It gets worse.  The only thing worse than being a poor auto enthusiast is being an auto enthusiast with money.  When you actually have the money to buy them, you realize that you don’t really want about 99% of the cars you lusted after when you could not buy them…

  • avatar

    The XF continues to have problems.
    I’d love to have reliability stats on the new XJ as well, just a matter of getting enough owners involved. Which is a challenge given the number they sell.
    To help with the Car Reliability Survey, with just about any car from 1995 on:

  • avatar

    Risking offending everyone again, I would like the quarter mile time, as this is obviously a seriously “quick” automobile.
    The only Jaguar owner I know misses her old Hummer.

    • 0 avatar

      Published tests say 12.6 to 12.8 seconds in the 1/4 mile, not bad for a factory car.
      As for your former Hummer driving Jaguar owning friend, I’ve yet to come across a Jaguar enthusiast who is unhappy with either the XF or the new XJ.

  • avatar

    I took the XJ8 L version out for a test drive and liked it. It will make a decent >$20k used car in a couple of years. Jaguar needs to deal with our perception of quality and customer retention here in the Colonies.

    I’d venture to guess if you parked on on the street, covered the badges and asked people to guess what it was, few would say Jaguar (which is not a bad thing). Sir Ian did a good job of bringing some of his Aston Martin design cues to Jaguar.


  • avatar

    Can I be the first to ask, “…but how many cupholders?”

  • avatar

    Enjoyable review, thanks. One of these, plus a long-wheelbase XJL (both black-on-black) were on display at local-area auto show here last month. Just stunning in person. They seemed to attract more attention than the Audis displayed nearby.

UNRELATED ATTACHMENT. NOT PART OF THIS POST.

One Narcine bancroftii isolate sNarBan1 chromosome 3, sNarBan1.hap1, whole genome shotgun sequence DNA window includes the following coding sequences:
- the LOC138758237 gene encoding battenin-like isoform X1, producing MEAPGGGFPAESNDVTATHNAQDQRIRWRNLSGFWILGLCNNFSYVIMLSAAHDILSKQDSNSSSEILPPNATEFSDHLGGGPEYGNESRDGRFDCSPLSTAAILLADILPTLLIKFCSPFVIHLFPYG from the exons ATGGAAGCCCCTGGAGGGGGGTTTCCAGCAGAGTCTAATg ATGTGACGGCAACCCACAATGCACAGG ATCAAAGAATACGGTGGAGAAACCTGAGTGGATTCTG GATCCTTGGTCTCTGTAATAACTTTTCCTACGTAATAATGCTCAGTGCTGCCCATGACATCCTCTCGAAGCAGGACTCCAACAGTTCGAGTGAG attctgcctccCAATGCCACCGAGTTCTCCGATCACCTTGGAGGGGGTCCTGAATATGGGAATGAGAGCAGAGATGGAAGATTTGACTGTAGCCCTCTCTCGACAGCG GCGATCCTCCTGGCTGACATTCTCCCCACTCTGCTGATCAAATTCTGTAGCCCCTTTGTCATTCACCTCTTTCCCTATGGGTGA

• avatar

    Very nice review…. good to see that Jaguar can get it right without simply aping their rivals. But the word you’re looking for is “cachet.”

  • avatar

    I saw one of these in the flesh recently for the first time (at Frankfurt International Airport in their airport shopping mall, of all places). In dark burgundy red-metallic, with tan leather seats and wood interior.
    All I can say is: What a striking and beautiful limousine. The design alone would convince me to buy one if, well, I had enough money.

  • avatar

    I’ve seen a white XJ around my neighborhood; nice car, but terrible color on this design.

    For extra class, they’ve added the traditional leaper hood ornament.

  • avatar

    The 7-Series and S-Class may handle and perform well, but even in AMG and Alpina trim (respectively)
    Um… I wanna see that Alpina S-class.

  • avatar

    I like the fact that this car doesn’t have night vision, lane assist, i drive and all that jazz but instead it just focuses on handling and performance. Something Audi, Mercedes and BMW have all forgotten about at this level.

  • avatar
    Steven Lang

    As someone already mentioned…
    This vehicle in burgundy and tan leather is an absolute knockout. A great review Alex as always and I really do appreciate your authentic pics.

  • avatar

    The new Jag’s look can be encapsulated in three letters.  MEH.  They all look like a boring rehash of the current batch of (yawn) other sedan designs.  It looks less like an object of desire, than just another Camry.  The taillights are a blatant ripoff from the Nissan Z.
    If you’re in the market for one of these, I think you gotta ask yourself, is anyone even going to notice this car going by?  Only if you’ve got it cranked up to 130mph.
    As the man said, everything Italian should be red, fast and wicked.  On the same note, everything from England should be dark green, understated and wicked.  But understated does NOT equal BO-RING.

  • avatar